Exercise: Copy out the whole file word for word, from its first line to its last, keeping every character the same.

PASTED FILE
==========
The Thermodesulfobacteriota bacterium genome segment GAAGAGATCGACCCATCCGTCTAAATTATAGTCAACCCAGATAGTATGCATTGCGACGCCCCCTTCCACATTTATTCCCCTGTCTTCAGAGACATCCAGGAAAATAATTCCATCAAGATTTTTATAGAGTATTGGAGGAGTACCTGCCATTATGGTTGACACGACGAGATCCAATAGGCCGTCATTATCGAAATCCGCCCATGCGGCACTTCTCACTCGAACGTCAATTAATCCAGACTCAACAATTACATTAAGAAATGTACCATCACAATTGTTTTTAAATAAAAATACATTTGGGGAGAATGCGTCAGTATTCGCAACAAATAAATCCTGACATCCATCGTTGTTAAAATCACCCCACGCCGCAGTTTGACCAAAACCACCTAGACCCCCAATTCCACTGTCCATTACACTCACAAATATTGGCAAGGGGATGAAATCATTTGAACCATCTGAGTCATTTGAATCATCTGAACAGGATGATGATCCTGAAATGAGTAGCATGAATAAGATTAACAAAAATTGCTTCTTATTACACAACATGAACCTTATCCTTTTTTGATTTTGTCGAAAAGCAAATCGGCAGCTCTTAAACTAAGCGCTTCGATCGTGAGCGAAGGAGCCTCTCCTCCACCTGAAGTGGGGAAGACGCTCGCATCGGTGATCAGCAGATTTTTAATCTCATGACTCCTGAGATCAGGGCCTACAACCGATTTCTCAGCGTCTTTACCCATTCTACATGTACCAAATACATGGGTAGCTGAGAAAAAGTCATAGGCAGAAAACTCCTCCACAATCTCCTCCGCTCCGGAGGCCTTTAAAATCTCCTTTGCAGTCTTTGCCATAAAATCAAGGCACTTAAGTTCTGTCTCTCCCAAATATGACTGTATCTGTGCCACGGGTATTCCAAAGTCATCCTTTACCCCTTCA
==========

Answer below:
The Thermodesulfobacteriota bacterium genome segment GAAGAGATCGACCCATCCGTCTAAATTATAGTCAACCCAGATAGTATGCATTGCGACGCCCCCTTCCACATTTATTCCCCTGTCTTCAGAGACATCCAGGAAAATAATTCCATCAAGATTTTTATAGAGTATTGGAGGAGTACCTGCCATTATGGTTGACACGACGAGATCCAATAGGCCGTCATTATCGAAATCCGCCCATGCGGCACTTCTCACTCGAACGTCAATTAATCCAGACTCAACAATTACATTAAGAAATGTACCATCACAATTGTTTTTAAATAAAAATACATTTGGGGAGAATGCGTCAGTATTCGCAACAAATAAATCCTGACATCCATCGTTGTTAAAATCACCCCACGCCGCAGTTTGACCAAAACCACCTAGACCCCCAATTCCACTGTCCATTACACTCACAAATATTGGCAAGGGGATGAAATCATTTGAACCATCTGAGTCATTTGAATCATCTGAACAGGATGATGATCCTGAAATGAGTAGCATGAATAAGATTAACAAAAATTGCTTCTTATTACACAACATGAACCTTATCCTTTTTTGATTTTGTCGAAAAGCAAATCGGCAGCTCTTAAACTAAGCGCTTCGATCGTGAGCGAAGGAGCCTCTCCTCCACCTGAAGTGGGGAAGACGCTCGCATCGGTGATCAGCAGATTTTTAATCTCATGACTCCTGAGATCAGGGCCTACAACCGATTTCTCAGCGTCTTTACCCATTCTACATGTACCAAATACATGGGTAGCTGAGAAAAAGTCATAGGCAGAAAACTCCTCCACAATCTCCTCCGCTCCGGAGGCCTTTAAAATCTCCTTTGCAGTCTTTGCCATAAAATCAAGGCACTTAAGTTCTGTCTCTCCCAAATATGACTGTATCTGTGCCACGGGTATTCCAAAGTCATCCTTTACCCCTTCA